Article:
The second chapter is a review of the methodologies that have been developed to deal with the clinical problems: how to understand the mental diseases and disorders and how to develop diagnostic procedures that keep together the aim of classifying something with the scope of building a relationship with someone. The request to the Authors is here clarity and conciseness. Instead of long and comprehensive essays, the Editors ask for short contributions which can help the readers to review and know the processes that made possible to devise diagnostic tools such as the DSM-IV and the DSM-5, the OPD and, more recently, the PDM-2.

3) Differentiation and integration of treatments
Both psychoanalysis and psychiatry have changed a lot during the last two decades. Each of the two disciplines has developed its methods, studied the diagnostic categories that can benefit of them and focused on the specific techniques and measures to be used in order to obtain clinical results. Having renounced to the illusion of self sufficiency, psychoanalysis and ready to a new phase of cooperation and mutual recognition. The most advanced component of the two disciplines know that their future is one of further differentiation of their methods and better integration of different techniques and approaches.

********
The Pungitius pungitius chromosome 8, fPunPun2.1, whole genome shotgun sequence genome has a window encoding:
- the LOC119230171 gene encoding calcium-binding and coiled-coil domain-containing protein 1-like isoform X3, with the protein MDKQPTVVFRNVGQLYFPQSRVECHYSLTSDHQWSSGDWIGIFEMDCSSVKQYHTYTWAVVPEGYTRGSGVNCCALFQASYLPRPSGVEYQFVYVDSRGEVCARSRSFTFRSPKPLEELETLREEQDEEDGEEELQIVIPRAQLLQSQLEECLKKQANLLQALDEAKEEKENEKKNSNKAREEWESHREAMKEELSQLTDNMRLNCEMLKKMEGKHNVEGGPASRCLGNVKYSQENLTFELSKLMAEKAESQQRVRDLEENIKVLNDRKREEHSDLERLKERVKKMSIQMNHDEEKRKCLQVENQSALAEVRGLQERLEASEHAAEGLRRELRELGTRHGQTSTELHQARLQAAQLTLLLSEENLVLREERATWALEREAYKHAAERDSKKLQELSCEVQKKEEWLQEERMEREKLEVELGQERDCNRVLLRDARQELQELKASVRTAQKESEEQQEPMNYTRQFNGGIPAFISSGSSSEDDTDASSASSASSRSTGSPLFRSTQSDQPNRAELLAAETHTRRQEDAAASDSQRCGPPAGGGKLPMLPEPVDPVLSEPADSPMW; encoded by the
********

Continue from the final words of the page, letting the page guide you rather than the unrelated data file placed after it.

This chapter is also focused on the too often neglected fact that these two disciplines deals with human contents (diseases, disorders and suffering human beings) by virtue of established human containers (institutions, organizations, staff, professionals and people). The focus here is on the emotional burden of the équipes and teams which deliver treatments and care. The contribution will describe and discuss new methods of understanding the recurrent crises of the institutional organizations and the intervention that can help the leaders and responsible figures to deal with the consequences of the institutional instability. The theoretical idea to be elaborated is the concept of ‘field’ as a conceptual operator which can help the equilibrate appraisal (relativization) of different approaches and perspectives.